Mahaiula Beach

Big Island Guide Travel Guide

Mahaiula Beach Overview
Within Kona Coast’s Kekaha Kai State Park, there are three beaches to enjoy: Makalawena Beach, Maniniowali Beach (Kua Bay) and Mahaiula Beach. Peppered with black and white sands, sheltered tide pools, and beautiful seascapes along turquoise waters, these three beaches are each unique with individual traits.

The crested cove at Mahaiula Beach makes for a fun day swimming and wading in the calmer protected bay. Mahaiula Beach has a nice section of white sand on the north end with shaded space for picnics and relaxation. To the south, the beach has more of a lava rock shoreline. The rockier south end of the beach offers barbecue grills and picnic tables to enjoy a beach side meal.

As is true with virtually the entire Kona-Kohala coastline of the Big Island, the water at Mahaiula Beach is stunningly clear, shimmering blue, and inviting, with good swimming and excellent snorkeling. There’s lots of space for sunbathing and water conditions to enjoy multiple water activities. Beachgoers might even spot Hydrofoil Surfers navigating the swells in Mahaiula Bay’s distant waters.

Ocean entry from the shore is fairly steep in spots so be aware and proceed with caution when swimming, particularly with small children as the sudden change in the water’s depth can catch unsuspecting keiki (children) and even an adult off guard. Also, when the wind picks up, the water gets choppy and swells can get rough in a hurry. With no lifeguard on duty, be aware of changing water conditions.

Mahaiula Bay History
This bay also has an interesting history. In the late 1800’s there was a small fishing village along Mahaiula Bay accessible only by foot trails and canoe. John Kaelemakule was raised along Mahaiula’s shores where he learned how to fish and canoe. His achievement as a fisherman and businessman funded construction of a home as well as the purchase of 40+/- acres along Mahailua Bay. Resting along the sand, you will see the historic, red plantation style bungalow with an inviting lanai built in 1880.

When John Kaelemakule died in 1936, the Magoon Family purchased the property for $1,000. Having Hawaiian ancestry, the Magoons had a vast amount of land holdings in the Hawaiian Islands. In the 1960’s an extension was added to the home with a kitchen connecting to the original structure. The Magoons kept the land until 1993, when it became property of the state of Hawaii. The home was placed on the National Register of Historic places in 2014.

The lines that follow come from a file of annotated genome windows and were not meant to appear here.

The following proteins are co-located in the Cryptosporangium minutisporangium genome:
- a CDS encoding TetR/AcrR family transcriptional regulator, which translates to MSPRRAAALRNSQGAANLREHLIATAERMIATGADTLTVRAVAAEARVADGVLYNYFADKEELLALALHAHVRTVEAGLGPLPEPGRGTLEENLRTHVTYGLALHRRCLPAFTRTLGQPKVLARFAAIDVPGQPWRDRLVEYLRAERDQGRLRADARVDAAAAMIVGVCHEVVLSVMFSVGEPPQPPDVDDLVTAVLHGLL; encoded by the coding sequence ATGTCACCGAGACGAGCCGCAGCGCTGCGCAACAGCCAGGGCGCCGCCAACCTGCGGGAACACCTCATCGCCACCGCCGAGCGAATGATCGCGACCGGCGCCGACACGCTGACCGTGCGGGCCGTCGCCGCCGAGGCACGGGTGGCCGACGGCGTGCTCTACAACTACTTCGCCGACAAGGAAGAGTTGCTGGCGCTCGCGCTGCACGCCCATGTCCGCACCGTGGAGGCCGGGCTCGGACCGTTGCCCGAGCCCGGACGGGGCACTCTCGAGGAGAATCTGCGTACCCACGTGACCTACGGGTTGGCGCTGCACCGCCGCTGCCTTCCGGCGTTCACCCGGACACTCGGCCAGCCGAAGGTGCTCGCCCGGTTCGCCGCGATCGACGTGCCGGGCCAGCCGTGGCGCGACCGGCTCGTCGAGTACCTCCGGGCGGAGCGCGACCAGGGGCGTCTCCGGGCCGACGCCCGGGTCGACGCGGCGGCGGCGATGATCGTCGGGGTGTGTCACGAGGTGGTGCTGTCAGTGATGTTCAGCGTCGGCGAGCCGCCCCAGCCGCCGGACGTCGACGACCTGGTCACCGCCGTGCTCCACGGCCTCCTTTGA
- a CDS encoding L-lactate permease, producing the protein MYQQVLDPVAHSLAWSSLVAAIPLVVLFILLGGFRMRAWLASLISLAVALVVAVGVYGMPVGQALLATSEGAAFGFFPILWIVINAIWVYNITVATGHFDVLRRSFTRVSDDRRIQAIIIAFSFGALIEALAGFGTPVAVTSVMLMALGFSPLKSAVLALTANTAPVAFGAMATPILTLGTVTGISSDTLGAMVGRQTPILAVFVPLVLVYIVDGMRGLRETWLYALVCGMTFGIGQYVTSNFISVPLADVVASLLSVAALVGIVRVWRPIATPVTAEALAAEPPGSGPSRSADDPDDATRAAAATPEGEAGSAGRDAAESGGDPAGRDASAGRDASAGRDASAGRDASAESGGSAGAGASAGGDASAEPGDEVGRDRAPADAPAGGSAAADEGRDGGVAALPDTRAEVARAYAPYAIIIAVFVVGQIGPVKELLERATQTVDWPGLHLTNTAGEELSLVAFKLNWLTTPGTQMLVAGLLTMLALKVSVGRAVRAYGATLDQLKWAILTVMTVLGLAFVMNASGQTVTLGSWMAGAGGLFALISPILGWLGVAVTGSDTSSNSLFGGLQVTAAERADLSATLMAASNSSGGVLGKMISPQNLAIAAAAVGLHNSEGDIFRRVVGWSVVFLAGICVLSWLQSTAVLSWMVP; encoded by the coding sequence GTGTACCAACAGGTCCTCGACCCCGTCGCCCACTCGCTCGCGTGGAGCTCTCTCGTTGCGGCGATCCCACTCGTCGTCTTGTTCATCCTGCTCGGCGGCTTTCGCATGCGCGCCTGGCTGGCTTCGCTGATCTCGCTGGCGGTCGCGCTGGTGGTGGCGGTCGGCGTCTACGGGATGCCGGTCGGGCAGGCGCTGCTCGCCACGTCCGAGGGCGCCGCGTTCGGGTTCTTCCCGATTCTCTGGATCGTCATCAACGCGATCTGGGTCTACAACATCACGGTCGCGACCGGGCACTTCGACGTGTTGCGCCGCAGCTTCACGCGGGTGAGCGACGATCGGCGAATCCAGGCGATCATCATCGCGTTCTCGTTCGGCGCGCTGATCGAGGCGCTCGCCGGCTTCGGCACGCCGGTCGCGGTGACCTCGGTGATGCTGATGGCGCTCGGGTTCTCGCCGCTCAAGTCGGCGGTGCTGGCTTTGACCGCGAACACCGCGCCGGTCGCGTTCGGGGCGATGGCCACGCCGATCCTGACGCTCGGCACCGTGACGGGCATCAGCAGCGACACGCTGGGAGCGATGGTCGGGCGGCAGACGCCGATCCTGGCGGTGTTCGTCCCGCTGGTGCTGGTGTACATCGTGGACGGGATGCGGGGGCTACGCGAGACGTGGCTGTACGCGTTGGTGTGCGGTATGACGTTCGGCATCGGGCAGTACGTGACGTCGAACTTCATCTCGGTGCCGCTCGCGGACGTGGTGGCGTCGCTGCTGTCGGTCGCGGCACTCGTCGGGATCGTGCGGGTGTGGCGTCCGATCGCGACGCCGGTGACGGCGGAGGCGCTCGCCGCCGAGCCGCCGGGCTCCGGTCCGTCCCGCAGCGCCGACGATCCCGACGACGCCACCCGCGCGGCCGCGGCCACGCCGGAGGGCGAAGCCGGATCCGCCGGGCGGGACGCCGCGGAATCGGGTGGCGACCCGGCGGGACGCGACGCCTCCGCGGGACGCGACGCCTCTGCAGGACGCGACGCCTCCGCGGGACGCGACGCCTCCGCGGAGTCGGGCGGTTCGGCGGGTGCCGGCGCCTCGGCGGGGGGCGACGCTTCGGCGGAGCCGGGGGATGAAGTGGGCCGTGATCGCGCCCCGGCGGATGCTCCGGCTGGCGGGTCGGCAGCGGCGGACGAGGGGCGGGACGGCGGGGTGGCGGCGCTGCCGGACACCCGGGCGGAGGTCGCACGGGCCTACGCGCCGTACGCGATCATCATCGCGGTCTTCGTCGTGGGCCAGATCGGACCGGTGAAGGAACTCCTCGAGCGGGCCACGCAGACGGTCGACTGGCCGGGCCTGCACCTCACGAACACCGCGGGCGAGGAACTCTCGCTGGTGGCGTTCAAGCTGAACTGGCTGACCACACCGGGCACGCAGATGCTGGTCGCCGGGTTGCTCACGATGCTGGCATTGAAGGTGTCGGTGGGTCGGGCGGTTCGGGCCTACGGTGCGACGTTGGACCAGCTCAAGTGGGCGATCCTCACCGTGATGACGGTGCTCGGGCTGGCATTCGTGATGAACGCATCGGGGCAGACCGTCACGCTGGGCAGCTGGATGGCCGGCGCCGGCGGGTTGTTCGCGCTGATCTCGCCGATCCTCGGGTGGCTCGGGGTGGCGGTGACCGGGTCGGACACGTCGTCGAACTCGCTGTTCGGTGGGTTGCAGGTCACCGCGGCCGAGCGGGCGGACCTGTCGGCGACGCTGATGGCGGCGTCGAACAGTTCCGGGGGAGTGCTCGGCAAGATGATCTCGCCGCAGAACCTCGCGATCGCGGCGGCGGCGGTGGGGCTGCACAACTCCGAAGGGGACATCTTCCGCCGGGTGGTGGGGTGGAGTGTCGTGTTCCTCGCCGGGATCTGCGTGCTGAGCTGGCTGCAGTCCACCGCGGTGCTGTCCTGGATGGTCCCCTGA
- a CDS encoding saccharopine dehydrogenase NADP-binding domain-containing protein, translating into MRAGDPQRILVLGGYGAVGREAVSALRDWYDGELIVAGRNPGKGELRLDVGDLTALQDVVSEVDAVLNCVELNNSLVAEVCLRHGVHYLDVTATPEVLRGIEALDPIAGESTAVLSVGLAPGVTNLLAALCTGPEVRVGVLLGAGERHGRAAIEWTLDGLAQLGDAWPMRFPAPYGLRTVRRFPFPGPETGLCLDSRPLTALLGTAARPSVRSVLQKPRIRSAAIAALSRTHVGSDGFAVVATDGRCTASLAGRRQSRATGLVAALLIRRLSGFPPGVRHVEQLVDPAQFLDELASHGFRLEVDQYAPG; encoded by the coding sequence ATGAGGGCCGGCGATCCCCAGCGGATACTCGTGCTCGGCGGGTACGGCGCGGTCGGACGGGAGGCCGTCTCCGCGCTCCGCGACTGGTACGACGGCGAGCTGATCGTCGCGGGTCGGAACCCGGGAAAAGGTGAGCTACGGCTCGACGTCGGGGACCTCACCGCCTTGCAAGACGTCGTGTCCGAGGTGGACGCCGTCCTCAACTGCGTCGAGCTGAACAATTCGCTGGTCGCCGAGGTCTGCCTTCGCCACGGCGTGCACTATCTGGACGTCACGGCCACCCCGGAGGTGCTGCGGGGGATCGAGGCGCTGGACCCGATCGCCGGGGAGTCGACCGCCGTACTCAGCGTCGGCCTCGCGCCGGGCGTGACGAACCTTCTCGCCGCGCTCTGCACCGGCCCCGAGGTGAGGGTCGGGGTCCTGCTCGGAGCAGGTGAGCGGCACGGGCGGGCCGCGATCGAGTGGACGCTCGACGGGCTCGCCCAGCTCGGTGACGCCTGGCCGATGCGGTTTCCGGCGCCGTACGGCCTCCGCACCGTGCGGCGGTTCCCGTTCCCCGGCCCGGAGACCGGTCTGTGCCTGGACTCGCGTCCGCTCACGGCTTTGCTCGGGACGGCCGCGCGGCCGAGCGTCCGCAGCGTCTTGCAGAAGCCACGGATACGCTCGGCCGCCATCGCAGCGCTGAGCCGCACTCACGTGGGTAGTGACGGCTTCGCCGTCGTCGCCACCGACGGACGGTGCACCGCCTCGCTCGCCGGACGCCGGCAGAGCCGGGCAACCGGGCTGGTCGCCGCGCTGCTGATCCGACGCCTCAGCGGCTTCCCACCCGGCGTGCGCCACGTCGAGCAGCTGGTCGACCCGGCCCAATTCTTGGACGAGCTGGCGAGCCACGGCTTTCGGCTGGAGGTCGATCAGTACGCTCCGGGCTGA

The walking trail to Makalawena Beach starts just past this historic landmark on the north end of the bay.

Directions and Access to Mahaiula Bay
Plan on arriving early as parking fills up pretty quickly, especially on the weekend. Kekaha Kai State Park is just a couple of miles north of the Kona airport. Access to Mahaiula Bay is between mile markers 90 and 91 on Highway 19. The lava road to the shoreline is rough so take it slow, especially if you are driving a car and not a 4-wheel-drive vehicle. The end of the road is 1.5 miles (2.4 km) from the highway. Continue on foot to your right (north) for 5 minutes to the beach.

This access road is the same for Makalawena Beach. If you arrive early in the morning, it could give you enough time to spend time on both Mahaiula and Makalawena beaches on the same day, making for only one round-trip drive down this rough access. It is hot along the Kona-Kohala coastline, so make sure you pack plenty of fresh water, reef-safe sunscreen, a hat or better yet an umbrella with you to enjoy a long sunburn-free day at the beach.

Mahaiula Beach Hours
Daily 8 AM-7 PM

Beach Amenities
Restrooms
Picnic Area
No Fresh Water

Mahaiula Beach Location
Hawaii 19 (between mile markers 90 and 91)
Kailua-Kona, HI 96740

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